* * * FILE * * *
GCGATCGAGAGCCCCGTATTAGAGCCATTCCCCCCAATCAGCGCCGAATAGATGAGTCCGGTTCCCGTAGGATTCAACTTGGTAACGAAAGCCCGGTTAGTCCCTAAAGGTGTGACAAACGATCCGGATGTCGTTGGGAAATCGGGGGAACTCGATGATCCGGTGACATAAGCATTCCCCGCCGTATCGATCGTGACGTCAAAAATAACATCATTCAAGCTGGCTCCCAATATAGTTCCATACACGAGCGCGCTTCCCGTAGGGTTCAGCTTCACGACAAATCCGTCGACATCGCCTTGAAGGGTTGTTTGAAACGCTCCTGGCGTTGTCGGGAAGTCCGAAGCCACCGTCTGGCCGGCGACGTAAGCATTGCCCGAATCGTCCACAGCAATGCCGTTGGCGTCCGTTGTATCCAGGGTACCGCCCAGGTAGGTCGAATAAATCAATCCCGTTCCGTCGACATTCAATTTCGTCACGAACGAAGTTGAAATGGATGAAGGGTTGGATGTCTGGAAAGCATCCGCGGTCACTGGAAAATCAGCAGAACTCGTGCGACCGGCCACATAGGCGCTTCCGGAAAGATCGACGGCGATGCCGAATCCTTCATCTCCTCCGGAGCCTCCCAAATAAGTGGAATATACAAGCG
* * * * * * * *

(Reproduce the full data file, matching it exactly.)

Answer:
GCGATCGAGAGCCCCGTATTAGAGCCATTCCCCCCAATCAGCGCCGAATAGATGAGTCCGGTTCCCGTAGGATTCAACTTGGTAACGAAAGCCCGGTTAGTCCCTAAAGGTGTGACAAACGATCCGGATGTCGTTGGGAAATCGGGGGAACTCGATGATCCGGTGACATAAGCATTCCCCGCCGTATCGATCGTGACGTCAAAAATAACATCATTCAAGCTGGCTCCCAATATAGTTCCATACACGAGCGCGCTTCCCGTAGGGTTCAGCTTCACGACAAATCCGTCGACATCGCCTTGAAGGGTTGTTTGAAACGCTCCTGGCGTTGTCGGGAAGTCCGAAGCCACCGTCTGGCCGGCGACGTAAGCATTGCCCGAATCGTCCACAGCAATGCCGTTGGCGTCCGTTGTATCCAGGGTACCGCCCAGGTAGGTCGAATAAATCAATCCCGTTCCGTCGACATTCAATTTCGTCACGAACGAAGTTGAAATGGATGAAGGGTTGGATGTCTGGAAAGCATCCGCGGTCACTGGAAAATCAGCAGAACTCGTGCGACCGGCCACATAGGCGCTTCCGGAAAGATCGACGGCGATGCCGAATCCTTCATCTCCTCCGGAGCCTCCCAAATAAGTGGAATATACAAGCG